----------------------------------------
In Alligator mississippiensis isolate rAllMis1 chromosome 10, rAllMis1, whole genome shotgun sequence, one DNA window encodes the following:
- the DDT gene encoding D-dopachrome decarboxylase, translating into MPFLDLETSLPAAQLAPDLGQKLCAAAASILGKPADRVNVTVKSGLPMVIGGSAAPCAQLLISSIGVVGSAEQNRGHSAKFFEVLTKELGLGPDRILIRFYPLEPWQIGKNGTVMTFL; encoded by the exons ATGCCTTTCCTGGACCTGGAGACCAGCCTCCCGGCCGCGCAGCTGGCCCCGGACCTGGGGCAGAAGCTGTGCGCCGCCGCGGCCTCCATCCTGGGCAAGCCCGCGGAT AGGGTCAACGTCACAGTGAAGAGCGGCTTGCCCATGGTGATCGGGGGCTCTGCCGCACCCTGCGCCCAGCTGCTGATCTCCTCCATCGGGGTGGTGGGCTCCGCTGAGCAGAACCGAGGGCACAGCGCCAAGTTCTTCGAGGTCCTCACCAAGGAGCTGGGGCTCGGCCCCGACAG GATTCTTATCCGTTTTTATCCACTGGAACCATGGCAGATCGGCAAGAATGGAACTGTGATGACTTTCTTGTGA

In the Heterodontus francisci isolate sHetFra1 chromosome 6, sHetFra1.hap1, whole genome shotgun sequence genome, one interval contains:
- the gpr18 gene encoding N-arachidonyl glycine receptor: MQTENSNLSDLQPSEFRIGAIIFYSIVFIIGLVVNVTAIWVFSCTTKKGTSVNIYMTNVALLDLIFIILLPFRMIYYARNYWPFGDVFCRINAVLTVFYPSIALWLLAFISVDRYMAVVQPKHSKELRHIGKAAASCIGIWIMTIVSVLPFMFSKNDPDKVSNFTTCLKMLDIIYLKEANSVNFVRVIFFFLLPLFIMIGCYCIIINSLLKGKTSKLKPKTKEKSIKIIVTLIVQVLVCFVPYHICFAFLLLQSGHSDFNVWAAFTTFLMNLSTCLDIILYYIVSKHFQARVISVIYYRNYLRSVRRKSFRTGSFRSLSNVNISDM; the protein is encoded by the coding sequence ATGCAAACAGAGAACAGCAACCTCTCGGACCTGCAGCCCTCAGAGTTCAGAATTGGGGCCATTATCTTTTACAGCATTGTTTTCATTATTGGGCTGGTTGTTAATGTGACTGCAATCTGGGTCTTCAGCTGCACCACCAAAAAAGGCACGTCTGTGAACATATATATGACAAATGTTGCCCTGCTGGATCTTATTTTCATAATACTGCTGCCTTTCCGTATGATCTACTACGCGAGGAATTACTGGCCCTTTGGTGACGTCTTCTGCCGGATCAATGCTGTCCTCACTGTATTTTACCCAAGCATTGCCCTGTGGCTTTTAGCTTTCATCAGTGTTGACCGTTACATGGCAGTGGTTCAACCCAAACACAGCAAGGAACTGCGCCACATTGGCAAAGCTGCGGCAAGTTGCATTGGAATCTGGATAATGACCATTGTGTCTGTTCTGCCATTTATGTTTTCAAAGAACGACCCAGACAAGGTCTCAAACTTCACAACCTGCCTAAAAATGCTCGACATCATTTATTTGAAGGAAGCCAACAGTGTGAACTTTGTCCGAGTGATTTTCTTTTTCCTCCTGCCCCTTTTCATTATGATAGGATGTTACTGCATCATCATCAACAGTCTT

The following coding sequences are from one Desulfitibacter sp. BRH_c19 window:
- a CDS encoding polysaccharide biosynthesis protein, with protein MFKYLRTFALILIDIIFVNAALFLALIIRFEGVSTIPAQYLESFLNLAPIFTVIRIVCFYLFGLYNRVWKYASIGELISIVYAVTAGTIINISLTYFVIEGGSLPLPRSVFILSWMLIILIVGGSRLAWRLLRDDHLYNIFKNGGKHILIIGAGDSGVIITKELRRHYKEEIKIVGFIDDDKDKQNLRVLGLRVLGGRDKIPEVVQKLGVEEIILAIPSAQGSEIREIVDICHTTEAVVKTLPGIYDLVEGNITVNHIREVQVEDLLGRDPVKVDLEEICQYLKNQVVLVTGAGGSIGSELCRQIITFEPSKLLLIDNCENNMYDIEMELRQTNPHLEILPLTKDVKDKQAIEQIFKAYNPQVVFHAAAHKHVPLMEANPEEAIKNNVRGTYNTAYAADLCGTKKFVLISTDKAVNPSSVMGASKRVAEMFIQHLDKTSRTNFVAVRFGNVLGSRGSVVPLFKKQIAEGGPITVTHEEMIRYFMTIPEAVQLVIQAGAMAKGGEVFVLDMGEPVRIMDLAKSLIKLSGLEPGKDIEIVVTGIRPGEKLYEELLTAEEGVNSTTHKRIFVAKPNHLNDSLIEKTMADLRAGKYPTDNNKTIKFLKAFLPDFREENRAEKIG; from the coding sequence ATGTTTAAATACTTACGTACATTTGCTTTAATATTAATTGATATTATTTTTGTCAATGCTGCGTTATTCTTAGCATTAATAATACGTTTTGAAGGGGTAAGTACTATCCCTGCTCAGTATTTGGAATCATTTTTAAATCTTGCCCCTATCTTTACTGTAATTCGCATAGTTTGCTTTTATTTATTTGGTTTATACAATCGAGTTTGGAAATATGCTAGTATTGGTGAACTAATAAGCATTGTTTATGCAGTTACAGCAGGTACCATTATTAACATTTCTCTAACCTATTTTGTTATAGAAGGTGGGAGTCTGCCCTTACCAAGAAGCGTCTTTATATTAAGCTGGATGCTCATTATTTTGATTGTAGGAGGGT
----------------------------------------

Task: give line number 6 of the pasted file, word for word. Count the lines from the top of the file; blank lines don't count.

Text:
- a CDS encoding polysaccharide biosynthesis protein, with protein MFKYLRTFALILIDIIFVNAALFLALIIRFEGVSTIPAQYLESFLNLAPIFTVIRIVCFYLFGLYNRVWKYASIGELISIVYAVTAGTIINISLTYFVIEGGSLPLPRSVFILSWMLIILIVGGSRLAWRLLRDDHLYNIFKNGGKHILIIGAGDSGVIITKELRRHYKEEIKIVGFIDDDKDKQNLRVLGLRVLGGRDKIPEVVQKLGVEEIILAIPSAQGSEIREIVDICHTTEAVVKTLPGIYDLVEGNITVNHIREVQVEDLLGRDPVKVDLEEICQYLKNQVVLVTGAGGSIGSELCRQIITFEPSKLLLIDNCENNMYDIEMELRQTNPHLEILPLTKDVKDKQAIEQIFKAYNPQVVFHAAAHKHVPLMEANPEEAIKNNVRGTYNTAYAADLCGTKKFVLISTDKAVNPSSVMGASKRVAEMFIQHLDKTSRTNFVAVRFGNVLGSRGSVVPLFKKQIAEGGPITVTHEEMIRYFMTIPEAVQLVIQAGAMAKGGEVFVLDMGEPVRIMDLAKSLIKLSGLEPGKDIEIVVTGIRPGEKLYEELLTAEEGVNSTTHKRIFVAKPNHLNDSLIEKTMADLRAGKYPTDNNKTIKFLKAFLPDFREENRAEKIG; from the coding sequence ATGTTTAAATACTTACGTACATTTGCTTTAATATTAATTGATATTATTTTTGTCAATGCTGCGTTATTCTTAGCATTAATAATACGTTTTGAAGGGGTAAGTACTATCCCTGCTCAGTATTTGGAATCATTTTTAAATCTTGCCCCTATCTTTACTGTAATTCGCATAGTTTGCTTTTATTTATTTGGTTTATACAATCGAGTTTGGAAATATGCTAGTATTGGTGAACTAATAAGCATTGTTTATGCAGTTACAGCAGGTACCATTATTAACATTTCTCTAACCTATTTTGTTATAGAAGGTGGGAGTCTGCCCTTACCAAGAAGCGTCTTTATATTAAGCTGGATGCTCATTATTTTGATTGTAGGAGGGT